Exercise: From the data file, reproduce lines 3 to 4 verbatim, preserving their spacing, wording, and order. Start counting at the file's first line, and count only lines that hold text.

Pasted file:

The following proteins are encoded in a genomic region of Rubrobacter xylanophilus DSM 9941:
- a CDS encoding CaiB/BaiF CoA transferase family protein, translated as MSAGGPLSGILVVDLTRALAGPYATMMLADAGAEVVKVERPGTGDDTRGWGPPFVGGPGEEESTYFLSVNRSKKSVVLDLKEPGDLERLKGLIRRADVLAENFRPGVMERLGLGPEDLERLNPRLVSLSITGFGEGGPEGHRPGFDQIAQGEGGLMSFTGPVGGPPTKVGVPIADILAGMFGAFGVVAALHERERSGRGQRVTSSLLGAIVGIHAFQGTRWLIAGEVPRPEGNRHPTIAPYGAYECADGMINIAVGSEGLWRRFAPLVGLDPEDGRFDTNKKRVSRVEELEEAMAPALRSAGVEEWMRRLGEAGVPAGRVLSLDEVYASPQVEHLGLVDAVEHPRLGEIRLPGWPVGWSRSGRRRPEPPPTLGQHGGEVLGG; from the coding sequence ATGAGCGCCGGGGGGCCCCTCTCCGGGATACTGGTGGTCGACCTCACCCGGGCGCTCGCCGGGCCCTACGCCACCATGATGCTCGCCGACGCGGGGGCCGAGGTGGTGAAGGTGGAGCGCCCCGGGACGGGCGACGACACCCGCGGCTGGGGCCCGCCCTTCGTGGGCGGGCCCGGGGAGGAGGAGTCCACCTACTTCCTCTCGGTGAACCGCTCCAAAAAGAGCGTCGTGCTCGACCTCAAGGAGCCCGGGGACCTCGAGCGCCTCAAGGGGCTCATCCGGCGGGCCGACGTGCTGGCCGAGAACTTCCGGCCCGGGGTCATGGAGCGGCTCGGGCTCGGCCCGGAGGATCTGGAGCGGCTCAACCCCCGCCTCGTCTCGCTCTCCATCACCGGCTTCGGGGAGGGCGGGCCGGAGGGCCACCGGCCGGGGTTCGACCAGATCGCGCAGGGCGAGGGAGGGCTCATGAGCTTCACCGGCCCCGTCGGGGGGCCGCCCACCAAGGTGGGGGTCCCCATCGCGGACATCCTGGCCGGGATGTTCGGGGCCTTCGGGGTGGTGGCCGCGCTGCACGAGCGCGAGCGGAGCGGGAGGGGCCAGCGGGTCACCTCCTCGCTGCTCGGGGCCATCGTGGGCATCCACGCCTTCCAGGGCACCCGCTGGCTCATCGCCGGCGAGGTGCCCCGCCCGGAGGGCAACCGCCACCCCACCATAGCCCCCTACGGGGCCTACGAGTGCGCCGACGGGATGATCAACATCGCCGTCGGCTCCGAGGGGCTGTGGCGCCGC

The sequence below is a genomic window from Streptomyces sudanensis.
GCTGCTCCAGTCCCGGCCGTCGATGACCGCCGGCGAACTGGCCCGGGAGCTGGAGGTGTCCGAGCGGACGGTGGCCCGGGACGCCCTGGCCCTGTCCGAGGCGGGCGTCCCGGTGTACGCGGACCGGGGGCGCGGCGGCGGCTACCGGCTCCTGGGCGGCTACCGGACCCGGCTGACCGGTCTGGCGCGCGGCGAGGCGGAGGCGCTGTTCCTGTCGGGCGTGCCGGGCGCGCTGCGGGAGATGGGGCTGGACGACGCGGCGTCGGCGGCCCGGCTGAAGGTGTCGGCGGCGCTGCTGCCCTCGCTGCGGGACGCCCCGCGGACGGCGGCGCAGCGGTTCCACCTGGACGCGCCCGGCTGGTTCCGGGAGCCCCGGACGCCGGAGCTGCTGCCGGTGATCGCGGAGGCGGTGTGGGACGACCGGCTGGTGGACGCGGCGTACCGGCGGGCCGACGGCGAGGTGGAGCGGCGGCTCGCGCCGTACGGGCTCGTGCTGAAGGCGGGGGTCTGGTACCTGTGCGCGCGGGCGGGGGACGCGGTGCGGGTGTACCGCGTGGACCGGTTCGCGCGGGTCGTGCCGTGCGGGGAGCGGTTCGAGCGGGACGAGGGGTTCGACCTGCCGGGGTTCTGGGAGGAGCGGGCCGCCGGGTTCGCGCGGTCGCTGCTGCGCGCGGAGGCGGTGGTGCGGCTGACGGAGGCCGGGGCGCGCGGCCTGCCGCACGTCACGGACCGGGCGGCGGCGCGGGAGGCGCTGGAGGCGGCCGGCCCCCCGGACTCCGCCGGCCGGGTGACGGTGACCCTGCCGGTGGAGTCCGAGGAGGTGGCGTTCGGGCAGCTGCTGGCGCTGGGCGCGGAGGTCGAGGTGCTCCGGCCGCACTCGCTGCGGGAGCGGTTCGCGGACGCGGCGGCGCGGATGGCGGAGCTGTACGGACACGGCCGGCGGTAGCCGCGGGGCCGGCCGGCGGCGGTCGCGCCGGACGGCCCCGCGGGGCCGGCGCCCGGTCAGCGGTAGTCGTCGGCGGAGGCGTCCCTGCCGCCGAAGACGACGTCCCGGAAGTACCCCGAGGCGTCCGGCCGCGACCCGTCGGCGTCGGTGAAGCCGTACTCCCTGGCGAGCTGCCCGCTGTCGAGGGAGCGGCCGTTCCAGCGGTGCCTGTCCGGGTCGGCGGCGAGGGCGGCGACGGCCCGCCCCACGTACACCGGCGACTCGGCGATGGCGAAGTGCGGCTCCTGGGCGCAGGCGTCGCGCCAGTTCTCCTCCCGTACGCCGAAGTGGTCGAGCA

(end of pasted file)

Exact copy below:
The sequence below is a genomic window from Streptomyces sudanensis.
GCTGCTCCAGTCCCGGCCGTCGATGACCGCCGGCGAACTGGCCCGGGAGCTGGAGGTGTCCGAGCGGACGGTGGCCCGGGACGCCCTGGCCCTGTCCGAGGCGGGCGTCCCGGTGTACGCGGACCGGGGGCGCGGCGGCGGCTACCGGCTCCTGGGCGGCTACCGGACCCGGCTGACCGGTCTGGCGCGCGGCGAGGCGGAGGCGCTGTTCCTGTCGGGCGTGCCGGGCGCGCTGCGGGAGATGGGGCTGGACGACGCGGCGTCGGCGGCCCGGCTGAAGGTGTCGGCGGCGCTGCTGCCCTCGCTGCGGGACGCCCCGCGGACGGCGGCGCAGCGGTTCCACCTGGACGCGCCCGGCTGGTTCCGGGAGCCCCGGACGCCGGAGCTGCTGCCGGTGATCGCGGAGGCGGTGTGGGACGACCGGCTGGTGGACGCGGCGTACCGGCGGGCCGACGGCGAGGTGGAGCGGCGGCTCGCGCCGTACGGGCTCGTGCTGAAGGCGGGGGTCTGGTACCTGTGCGCGCGGGCGGGGGACGCGGTGCGGGTGTACCGCGTGGACCGGTTCGCGCGGGTCGTGCCGTGCGGGGAGCGGTTCGAGCGGGACGAGGGGTTCGACCTGCCGGGGTTCTGGGAGGAGCGGGCCGCCGGGTTCGCGCGGTCGCTGCTGCGCGCGGAGGCGGTGGTGCGGCTGACGGAGGCCGGGGCGCGCGGCCTGCCGCACGTCACGGACCGGGCGGCGGCGCGGGAGGCGCTGGAGGCGGCCGGCCCCCCGGACTCCGCCGGCCGGGTGACGGTGACCCTGCCGGTGGAGTCCGAGGAGGTGGCGTTCGGGCAGCTGCTGGCGCTGGGCGCGGAGGTCGAGGTGCTCCGGCCGCACTCGCTGCGGGAGCGGTTCGCGGACGCGGCGGCGCGGATGGCGGAGCTGTACGGACACGGCCGGCGGTAGCCGCGGGGCCGGCCGGCGGCGGTCGCGCCGGACGGCCCCGCGGGGCCGGCGCCCGGTCAGCGGTAGTCGTCGGCGGAGGCGTCCCTGCCGCCGAAGACGACGTCCCGGAAGTACCCCGAGGCGTCCGGCCGCGACCCGTCGGCGTCGGTGAAGCCGTACTCCCTGGCGAGCTGCCCGCTGTCGAGGGAGCGGCCGTTCCAGCGGTGCCTGTCCGGGTCGGCGGCGAGGGCGGCGACGGCCCGCCCCACGTACACCGGCGACTCGGCGATGGCGAAGTGCGGCTCCTGGGCGCAGGCGTCGCGCCAGTTCTCCTCCCGTACGCCGAAGTGGTCGAGCA